1. Coronal
Coronal pattern has scales that look like stacked crowns or paper cups. An example is a bat’s hair.

2. Spinous
Spinous scale pattern has petal-shaped scales, protruding from the hair surface. The example of a spinous pattern is rabbit hair.

3. Imbricate
The scales of imbricate pattern are flattened to lie closer. Humans and dogs have this pattern.

There are three types of medulla.

  1. Continous
  2. Interrupted
  3. Fragmented/Absent

1. Continous
A continous medulla is the medulla formed in the center of the hair as a solid line. An example is the dog’s hair.

2. Interrupted
The medulla is seen as individual cells, as if it is fragmented. The pattern can be regular or irregular. The rabbits have this type of medulla.

3. Fragmented/Absent
There is almost no medulla in the hair. This is a characteristic of a human hair.

The follicular tag tells whether there is a nuclear DNA or not.  The follicular tag surrounds the root, which is the site of hair growth. It supplies the hair with nutrients. When hair is pulled out, the follicular tag is sometimes removed. Even if there is none, we can still test for mtDNA, or mitochondial DNA.





Toxicology

5 04 2010

Q

There was a car accident. A car crashed into another car. The man who crashed into another car was a good man. He was a dilligent worker and a good father. The investigators want to know why the man did such thing. They are wondering if the man was drunk or on drugs. What should they do to find out if the man was drunk or on drugs?

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A

They should ask the toxicologist to analyze by doing head gas chromatography, elisa test, and gas chromatograph/mass spectrometer. Doing head gas chromatography will reveal the presence of alcohol, and elisa test and GC/MS will reveal the presence and the type of drugs.

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In the 16th century, Paracelsus realized that anything can kill a human if it is taken excessively. But forensic toxicology wasn’t invented until the 1840s. A chemist named Mathieu Orlifa proved in court that Marie LaFarge poisoned her husband with arsenic.

Toxicology is science concerned with nature, effects, and detection of poisons.Forensic toxicologists test human fluids and tissues to determine the presence of drugs and other chemical substances.

In order to carry out the test, toxicologists draw out 3 types of bodily fluids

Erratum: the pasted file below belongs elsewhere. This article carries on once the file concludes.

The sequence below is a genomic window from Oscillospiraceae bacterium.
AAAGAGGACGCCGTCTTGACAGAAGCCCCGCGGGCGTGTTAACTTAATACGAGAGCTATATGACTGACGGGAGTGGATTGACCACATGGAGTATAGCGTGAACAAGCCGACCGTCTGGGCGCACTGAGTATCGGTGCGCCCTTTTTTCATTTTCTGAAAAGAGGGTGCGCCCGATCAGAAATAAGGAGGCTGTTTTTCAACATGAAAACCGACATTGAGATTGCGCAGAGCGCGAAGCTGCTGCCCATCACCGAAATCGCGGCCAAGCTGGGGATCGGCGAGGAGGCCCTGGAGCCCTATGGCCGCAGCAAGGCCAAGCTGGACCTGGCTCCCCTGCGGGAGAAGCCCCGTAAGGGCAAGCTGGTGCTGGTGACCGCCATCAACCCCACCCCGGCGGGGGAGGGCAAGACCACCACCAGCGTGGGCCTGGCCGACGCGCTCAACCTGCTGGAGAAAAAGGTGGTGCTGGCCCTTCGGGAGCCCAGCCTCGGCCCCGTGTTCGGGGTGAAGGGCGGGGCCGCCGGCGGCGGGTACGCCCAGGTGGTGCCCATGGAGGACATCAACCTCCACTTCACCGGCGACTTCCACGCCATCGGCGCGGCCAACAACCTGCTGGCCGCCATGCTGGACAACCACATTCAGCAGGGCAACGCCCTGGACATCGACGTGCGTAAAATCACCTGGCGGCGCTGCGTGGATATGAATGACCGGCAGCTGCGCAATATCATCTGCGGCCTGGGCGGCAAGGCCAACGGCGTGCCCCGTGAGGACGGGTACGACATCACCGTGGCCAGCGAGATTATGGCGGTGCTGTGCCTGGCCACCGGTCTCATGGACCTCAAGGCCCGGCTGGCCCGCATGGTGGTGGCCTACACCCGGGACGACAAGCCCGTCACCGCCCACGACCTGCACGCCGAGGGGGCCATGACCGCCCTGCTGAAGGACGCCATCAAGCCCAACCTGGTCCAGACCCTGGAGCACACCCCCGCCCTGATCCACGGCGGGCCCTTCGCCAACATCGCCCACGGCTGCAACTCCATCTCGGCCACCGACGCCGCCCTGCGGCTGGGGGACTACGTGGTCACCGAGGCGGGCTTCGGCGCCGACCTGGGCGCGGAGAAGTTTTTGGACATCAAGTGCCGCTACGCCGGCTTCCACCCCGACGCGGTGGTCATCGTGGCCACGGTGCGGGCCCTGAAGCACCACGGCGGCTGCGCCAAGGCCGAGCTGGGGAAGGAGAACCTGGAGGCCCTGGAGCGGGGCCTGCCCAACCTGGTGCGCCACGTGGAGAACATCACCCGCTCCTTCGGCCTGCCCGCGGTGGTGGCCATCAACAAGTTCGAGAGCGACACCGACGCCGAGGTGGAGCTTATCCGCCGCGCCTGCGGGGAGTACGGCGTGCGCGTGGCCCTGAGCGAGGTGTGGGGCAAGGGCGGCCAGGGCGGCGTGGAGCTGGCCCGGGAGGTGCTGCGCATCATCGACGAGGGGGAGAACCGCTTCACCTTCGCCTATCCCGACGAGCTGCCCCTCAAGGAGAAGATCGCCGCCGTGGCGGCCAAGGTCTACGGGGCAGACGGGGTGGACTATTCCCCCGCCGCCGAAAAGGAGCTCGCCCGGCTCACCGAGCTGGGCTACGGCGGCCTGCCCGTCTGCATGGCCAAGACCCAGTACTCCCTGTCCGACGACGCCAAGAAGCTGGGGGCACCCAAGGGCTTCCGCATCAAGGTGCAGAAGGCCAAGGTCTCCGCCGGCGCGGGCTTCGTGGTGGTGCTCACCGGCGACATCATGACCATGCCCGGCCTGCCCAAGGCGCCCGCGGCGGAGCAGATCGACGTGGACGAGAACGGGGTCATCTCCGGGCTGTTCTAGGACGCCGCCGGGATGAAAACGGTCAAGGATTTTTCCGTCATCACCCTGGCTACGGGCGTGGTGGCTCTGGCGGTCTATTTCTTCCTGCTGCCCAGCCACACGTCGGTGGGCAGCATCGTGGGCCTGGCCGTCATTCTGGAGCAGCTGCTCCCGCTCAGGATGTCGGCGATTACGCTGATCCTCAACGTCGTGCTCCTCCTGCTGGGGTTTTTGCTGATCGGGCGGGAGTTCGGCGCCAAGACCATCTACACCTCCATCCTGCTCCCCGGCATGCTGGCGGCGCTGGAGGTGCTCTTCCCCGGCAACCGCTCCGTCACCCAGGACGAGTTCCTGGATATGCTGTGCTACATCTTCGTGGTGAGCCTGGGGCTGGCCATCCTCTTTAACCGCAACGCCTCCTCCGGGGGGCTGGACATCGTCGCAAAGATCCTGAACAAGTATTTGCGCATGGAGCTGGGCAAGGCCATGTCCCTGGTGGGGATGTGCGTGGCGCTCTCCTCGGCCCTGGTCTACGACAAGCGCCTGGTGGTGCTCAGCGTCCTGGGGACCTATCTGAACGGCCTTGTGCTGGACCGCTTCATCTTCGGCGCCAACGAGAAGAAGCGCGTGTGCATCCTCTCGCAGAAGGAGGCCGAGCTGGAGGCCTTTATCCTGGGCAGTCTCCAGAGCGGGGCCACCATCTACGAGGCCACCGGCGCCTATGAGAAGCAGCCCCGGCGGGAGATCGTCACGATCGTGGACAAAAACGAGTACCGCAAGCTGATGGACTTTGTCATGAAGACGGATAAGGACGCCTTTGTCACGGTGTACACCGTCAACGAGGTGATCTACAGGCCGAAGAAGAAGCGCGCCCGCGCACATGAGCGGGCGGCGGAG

1. 2mL of vitreous humor
  2. 30mL of blood
  3. 30mL of urine

1. 2mL of virtreous humor

Virtreous humor is the clear fluid inside the eye that give the eye its shape. It is inside your eye balls! Virteous humor is used as a confirmation to confirm the results from the blood and urine, because if a drug is present in any of these fluids, it will be present in all three. The vitreous humor is collected using a syringe. The toxicologist pokes the syringe through the eye ball and extracts the fluid inside. I won’t upload a video, because it is a quite disgusting process to see :(

2. 30mL of blood

Blood transports oxygen, nutrients, and other chemicals throughout a person’s body. Hemoglobin is a well known protein in blood that transports oxygen. Most chemicals in the body will appear in a person’s blood stream. Once the drug enters the blood stream, it will spread all throughout the body.

3. 30mL of urine

Urine is the main way toxins and other chemicals exit the body. The toxicologist collects the urine postmortem from the bladder, again, using a syringe.

So why are three fluids examined? It is because looking at multiple fluids helps prevent error and contamination. If a drug is present in one part of the body, it should also be in others.

These are the sccening tests driven to determine the presence of alcohol/drugs.

  1. Headspace Gas Chromatography
  2. Elisa Test
  3. Gas Chromatograph/Mass Spectrometer

1. Headspace gas chromatography

Headspace gas chromatography is used to refer to the area between the sample and the top of the vial. The alcohol in the sample will evaporate into the headspace, where it can be analyzed.

2. Elisa Test

Elisa test is used to detect drugs in the sample. It can detect the presence of drugs, but it cannot definitely identify individual chemicals. All samples and controls are replicated twice the make sure no mistakes are made. The samples change color when a drug is detected. Positive and negative controls are used to ensure that the test is working correctly. The positive control purposefully have drugs, and the negative control doesn’t.

3. Gas chromatograph/Mass spectrometer

To find out the exact drug, gas chromatoraph/mass spectrometer, or GC/MS is used. It is only used if something shows up in the screening tests, because this is a very expensive test :(. GC/MS separates the chemicals in a specimen and identifies each one. It takes up to 20 minutes for the processing to complete. The chemicals in the sample separate from each other based on their properties. Then, the chemical gets a positive change in the ion source, and breaks into fragments. The analyzer sorts the fragments, again, by similar properties. The detector calculates the number of chemical fragments of each type. A graph is generated for each chemical. The graph is called mass spectrum. The chemicals broken into fragments are indicated as the peaks on the graph. Every chemical has its own unique pattern. The presence of drug is found by comparing the graph to other graphs of samples with different types of drug intake.





Medical Examination

28 03 2010

Q

A teenager was found dead one day. The parents have no idea why their child is dead. They want to find out the cause of death and the manner of death. What should they do?

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A

They should request medical examination. External and internal autopsies will be done to figure out the cause and the manner of death.